The argument for exchange-traded notes [ETNs] gets stronger every day.
Barclays Bank has changed the policy on its iPath ETNs to allow daily redemptions at net asset value [NAV], rather than weekly, as was originally the case. Barclays Managing Director and Head of Investor Solutions, Americas, Philippe El-Asmar, says the firm had originally thought a weekly redemption schedule was reasonable to allow the ETN market to develop and that the conversion to daily redemptions demonstrates Barclays' commitment to the success of its ETNs.
"We wanted to make the ETNs even more attractive to investors and to give investors better liquidity and also better transparency with regard to the frequency of creations—and to make ETNs as close as possible to ETFs. ETFs have daily creation and redemptions, and now ETNs have the same feature as well," El-Asmar adds.
ETNs trade like ETFs, but are actually debt instruments. The notes promise to deliver the exact return of an index, minus fees, and convey certain tax advantages over traditional ETFs. As debt instruments, however, they come with credit risk: If Barclays Bank were to implode, ETN holders would join the line of other creditors looking to recoup pennies on the dollar for their investment.
The move to daily redemption is an important one because it shortens the window of credit exposure for large investors. Now, an investor holding 50,000 shares of an ETN is guaranteed daily liquidity at NAV.
"For any investor, the primary concern when buying an ETN is the credit exposure to the issuer," El-Asmar says. "By moving the creations and redemptions from weekly to daily, the buyer of an ETN can get out overnight, and so they've reduced their credit exposure to a daily exposure to the issuer versus a weekly exposure to the issuer."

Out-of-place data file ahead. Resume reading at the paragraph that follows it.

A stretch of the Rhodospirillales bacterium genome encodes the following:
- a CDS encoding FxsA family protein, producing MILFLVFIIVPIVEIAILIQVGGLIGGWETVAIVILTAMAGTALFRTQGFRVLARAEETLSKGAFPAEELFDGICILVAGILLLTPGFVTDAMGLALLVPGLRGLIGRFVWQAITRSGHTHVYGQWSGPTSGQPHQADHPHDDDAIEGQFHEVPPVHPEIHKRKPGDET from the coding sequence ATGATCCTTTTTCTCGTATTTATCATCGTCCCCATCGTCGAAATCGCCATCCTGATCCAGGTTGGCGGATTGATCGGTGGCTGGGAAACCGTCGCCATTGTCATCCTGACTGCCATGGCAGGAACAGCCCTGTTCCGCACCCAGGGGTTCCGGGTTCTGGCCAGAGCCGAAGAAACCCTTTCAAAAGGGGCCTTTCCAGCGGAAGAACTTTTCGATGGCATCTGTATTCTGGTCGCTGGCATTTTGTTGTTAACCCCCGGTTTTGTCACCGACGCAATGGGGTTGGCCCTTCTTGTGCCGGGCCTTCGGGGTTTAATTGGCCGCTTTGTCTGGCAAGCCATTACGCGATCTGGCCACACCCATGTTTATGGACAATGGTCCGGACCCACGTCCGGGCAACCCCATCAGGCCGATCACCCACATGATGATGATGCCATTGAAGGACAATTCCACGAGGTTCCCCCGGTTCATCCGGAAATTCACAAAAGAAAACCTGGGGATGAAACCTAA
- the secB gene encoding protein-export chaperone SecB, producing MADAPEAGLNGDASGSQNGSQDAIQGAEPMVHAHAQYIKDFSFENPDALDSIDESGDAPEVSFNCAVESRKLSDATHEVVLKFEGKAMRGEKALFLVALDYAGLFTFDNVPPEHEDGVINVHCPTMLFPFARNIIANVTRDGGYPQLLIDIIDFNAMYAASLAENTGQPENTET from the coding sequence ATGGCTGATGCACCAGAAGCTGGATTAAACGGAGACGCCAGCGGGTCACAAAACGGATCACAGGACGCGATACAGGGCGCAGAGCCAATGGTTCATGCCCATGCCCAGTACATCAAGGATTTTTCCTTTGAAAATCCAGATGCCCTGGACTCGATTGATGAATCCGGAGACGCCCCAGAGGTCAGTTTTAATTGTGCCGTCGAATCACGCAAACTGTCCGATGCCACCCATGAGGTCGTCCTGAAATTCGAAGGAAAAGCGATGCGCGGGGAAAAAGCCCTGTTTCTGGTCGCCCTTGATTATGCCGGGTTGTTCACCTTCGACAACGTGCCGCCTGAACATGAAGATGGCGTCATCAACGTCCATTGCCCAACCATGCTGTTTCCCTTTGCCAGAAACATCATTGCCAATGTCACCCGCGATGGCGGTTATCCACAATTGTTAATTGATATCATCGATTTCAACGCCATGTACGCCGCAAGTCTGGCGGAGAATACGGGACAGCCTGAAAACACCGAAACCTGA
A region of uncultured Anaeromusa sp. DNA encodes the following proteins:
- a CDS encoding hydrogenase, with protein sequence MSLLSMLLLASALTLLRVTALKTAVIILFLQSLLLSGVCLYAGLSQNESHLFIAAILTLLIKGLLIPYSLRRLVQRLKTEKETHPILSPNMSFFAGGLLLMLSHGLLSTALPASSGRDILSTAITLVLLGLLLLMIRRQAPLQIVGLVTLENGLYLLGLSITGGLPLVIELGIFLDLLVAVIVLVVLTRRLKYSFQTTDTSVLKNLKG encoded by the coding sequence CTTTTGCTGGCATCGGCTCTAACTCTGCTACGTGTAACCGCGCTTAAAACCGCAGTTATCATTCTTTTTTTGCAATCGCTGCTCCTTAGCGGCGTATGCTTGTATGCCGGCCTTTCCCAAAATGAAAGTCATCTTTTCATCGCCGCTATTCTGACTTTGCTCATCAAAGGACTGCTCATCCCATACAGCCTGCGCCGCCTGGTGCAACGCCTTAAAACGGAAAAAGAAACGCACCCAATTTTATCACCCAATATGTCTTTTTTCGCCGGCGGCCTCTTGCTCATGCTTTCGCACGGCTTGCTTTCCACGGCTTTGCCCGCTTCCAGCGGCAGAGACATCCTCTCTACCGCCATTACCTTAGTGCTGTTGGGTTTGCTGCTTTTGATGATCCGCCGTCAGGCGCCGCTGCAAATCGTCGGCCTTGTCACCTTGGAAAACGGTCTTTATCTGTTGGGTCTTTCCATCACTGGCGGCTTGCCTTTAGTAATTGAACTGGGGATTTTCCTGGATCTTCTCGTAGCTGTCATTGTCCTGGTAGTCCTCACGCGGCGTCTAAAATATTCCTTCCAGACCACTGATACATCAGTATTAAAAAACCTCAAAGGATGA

The daily liquidity should also help arbitrageurs keep the ETNs closely priced to their NAV on an intraday basis.
"Instead of having a one-day-a-week window, it's a daily window. It allows those investors eliminating the premium or discount— arbitrageurs—to capture that spread overnight because they are capable of trading one day and then getting out the next, whereas before they could only create or redeem on a weekly basis," El-Asmar adds.
The iPath MSCI India Index ETN is currently the only ETN with a redemption fee and the only emerging market ETN (NYSEARCA:INP) in the iPath family. Barclays charges another 12.5 basis points on top of the investor fee for redemptions because of the higher costs involved in trading Indian securities, El-Asmar says.
Other ETNs from providers like Bear Stearns and Goldman Sachs currently still allow only weekly liquidity. The BearLinx Alerian MLP Select Index ETN (BSR) has a redemption fee of 12.5 basis points.
Written by Matthew Hougan